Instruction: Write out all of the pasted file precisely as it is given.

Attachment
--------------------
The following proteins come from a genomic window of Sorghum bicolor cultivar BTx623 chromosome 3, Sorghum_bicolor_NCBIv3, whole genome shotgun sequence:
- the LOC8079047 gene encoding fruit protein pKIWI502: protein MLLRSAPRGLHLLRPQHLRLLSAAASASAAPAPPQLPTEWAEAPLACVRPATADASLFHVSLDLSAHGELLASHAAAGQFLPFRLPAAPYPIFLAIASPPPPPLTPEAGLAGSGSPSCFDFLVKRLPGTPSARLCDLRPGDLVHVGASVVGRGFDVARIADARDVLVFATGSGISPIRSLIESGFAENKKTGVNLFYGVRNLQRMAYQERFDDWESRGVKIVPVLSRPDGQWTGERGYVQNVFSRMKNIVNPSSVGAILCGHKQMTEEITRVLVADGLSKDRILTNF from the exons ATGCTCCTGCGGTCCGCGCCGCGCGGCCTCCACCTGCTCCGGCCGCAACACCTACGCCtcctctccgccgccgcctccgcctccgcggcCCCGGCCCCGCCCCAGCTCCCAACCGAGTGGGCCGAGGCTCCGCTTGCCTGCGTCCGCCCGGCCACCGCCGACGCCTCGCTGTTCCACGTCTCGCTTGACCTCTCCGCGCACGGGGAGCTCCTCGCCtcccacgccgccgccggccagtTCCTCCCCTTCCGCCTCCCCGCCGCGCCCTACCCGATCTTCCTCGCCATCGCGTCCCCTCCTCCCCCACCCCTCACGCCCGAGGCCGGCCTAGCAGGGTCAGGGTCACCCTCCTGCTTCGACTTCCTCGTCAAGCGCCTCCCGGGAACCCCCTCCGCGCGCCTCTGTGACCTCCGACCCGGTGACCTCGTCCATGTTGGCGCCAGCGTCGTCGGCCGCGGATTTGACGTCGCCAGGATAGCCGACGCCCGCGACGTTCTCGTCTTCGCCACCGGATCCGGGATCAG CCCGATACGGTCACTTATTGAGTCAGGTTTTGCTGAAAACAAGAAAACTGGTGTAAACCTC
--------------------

The following proteins come from a genomic window of Sorghum bicolor cultivar BTx623 chromosome 3, Sorghum_bicolor_NCBIv3, whole genome shotgun sequence:
- the LOC8079047 gene encoding fruit protein pKIWI502: protein MLLRSAPRGLHLLRPQHLRLLSAAASASAAPAPPQLPTEWAEAPLACVRPATADASLFHVSLDLSAHGELLASHAAAGQFLPFRLPAAPYPIFLAIASPPPPPLTPEAGLAGSGSPSCFDFLVKRLPGTPSARLCDLRPGDLVHVGASVVGRGFDVARIADARDVLVFATGSGISPIRSLIESGFAENKKTGVNLFYGVRNLQRMAYQERFDDWESRGVKIVPVLSRPDGQWTGERGYVQNVFSRMKNIVNPSSVGAILCGHKQMTEEITRVLVADGLSKDRILTNF from the exons ATGCTCCTGCGGTCCGCGCCGCGCGGCCTCCACCTGCTCCGGCCGCAACACCTACGCCtcctctccgccgccgcctccgcctccgcggcCCCGGCCCCGCCCCAGCTCCCAACCGAGTGGGCCGAGGCTCCGCTTGCCTGCGTCCGCCCGGCCACCGCCGACGCCTCGCTGTTCCACGTCTCGCTTGACCTCTCCGCGCACGGGGAGCTCCTCGCCtcccacgccgccgccggccagtTCCTCCCCTTCCGCCTCCCCGCCGCGCCCTACCCGATCTTCCTCGCCATCGCGTCCCCTCCTCCCCCACCCCTCACGCCCGAGGCCGGCCTAGCAGGGTCAGGGTCACCCTCCTGCTTCGACTTCCTCGTCAAGCGCCTCCCGGGAACCCCCTCCGCGCGCCTCTGTGACCTCCGACCCGGTGACCTCGTCCATGTTGGCGCCAGCGTCGTCGGCCGCGGATTTGACGTCGCCAGGATAGCCGACGCCCGCGACGTTCTCGTCTTCGCCACCGGATCCGGGATCAG CCCGATACGGTCACTTATTGAGTCAGGTTTTGCTGAAAACAAGAAAACTGGTGTAAACCTC